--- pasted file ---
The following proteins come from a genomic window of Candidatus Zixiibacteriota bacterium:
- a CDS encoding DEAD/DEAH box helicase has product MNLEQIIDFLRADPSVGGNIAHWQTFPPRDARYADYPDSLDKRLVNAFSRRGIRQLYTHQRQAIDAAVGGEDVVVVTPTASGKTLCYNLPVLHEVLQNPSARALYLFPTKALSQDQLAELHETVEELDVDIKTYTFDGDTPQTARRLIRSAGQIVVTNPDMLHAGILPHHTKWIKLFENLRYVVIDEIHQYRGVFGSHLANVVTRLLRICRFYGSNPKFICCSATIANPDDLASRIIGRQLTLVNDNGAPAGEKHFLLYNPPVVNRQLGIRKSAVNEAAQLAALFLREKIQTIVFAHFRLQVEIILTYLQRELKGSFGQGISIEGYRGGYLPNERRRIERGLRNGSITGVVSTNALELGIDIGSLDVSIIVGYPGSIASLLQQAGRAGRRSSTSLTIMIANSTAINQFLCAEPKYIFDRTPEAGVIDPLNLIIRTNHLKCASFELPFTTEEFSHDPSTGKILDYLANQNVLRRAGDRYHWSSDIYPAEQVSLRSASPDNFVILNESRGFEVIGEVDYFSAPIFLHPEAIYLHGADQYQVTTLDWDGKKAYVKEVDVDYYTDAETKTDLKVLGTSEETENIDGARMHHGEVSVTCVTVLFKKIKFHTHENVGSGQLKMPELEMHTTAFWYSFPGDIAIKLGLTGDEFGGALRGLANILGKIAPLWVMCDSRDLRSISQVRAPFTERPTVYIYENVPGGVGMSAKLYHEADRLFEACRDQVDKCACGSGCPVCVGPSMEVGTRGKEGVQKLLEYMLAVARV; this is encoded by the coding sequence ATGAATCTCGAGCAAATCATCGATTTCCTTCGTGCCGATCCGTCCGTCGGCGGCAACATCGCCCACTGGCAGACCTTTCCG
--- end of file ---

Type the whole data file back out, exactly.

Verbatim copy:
The following proteins come from a genomic window of Candidatus Zixiibacteriota bacterium:
- a CDS encoding DEAD/DEAH box helicase has product MNLEQIIDFLRADPSVGGNIAHWQTFPPRDARYADYPDSLDKRLVNAFSRRGIRQLYTHQRQAIDAAVGGEDVVVVTPTASGKTLCYNLPVLHEVLQNPSARALYLFPTKALSQDQLAELHETVEELDVDIKTYTFDGDTPQTARRLIRSAGQIVVTNPDMLHAGILPHHTKWIKLFENLRYVVIDEIHQYRGVFGSHLANVVTRLLRICRFYGSNPKFICCSATIANPDDLASRIIGRQLTLVNDNGAPAGEKHFLLYNPPVVNRQLGIRKSAVNEAAQLAALFLREKIQTIVFAHFRLQVEIILTYLQRELKGSFGQGISIEGYRGGYLPNERRRIERGLRNGSITGVVSTNALELGIDIGSLDVSIIVGYPGSIASLLQQAGRAGRRSSTSLTIMIANSTAINQFLCAEPKYIFDRTPEAGVIDPLNLIIRTNHLKCASFELPFTTEEFSHDPSTGKILDYLANQNVLRRAGDRYHWSSDIYPAEQVSLRSASPDNFVILNESRGFEVIGEVDYFSAPIFLHPEAIYLHGADQYQVTTLDWDGKKAYVKEVDVDYYTDAETKTDLKVLGTSEETENIDGARMHHGEVSVTCVTVLFKKIKFHTHENVGSGQLKMPELEMHTTAFWYSFPGDIAIKLGLTGDEFGGALRGLANILGKIAPLWVMCDSRDLRSISQVRAPFTERPTVYIYENVPGGVGMSAKLYHEADRLFEACRDQVDKCACGSGCPVCVGPSMEVGTRGKEGVQKLLEYMLAVARV; this is encoded by the coding sequence ATGAATCTCGAGCAAATCATCGATTTCCTTCGTGCCGATCCGTCCGTCGGCGGCAACATCGCCCACTGGCAGACCTTTCCG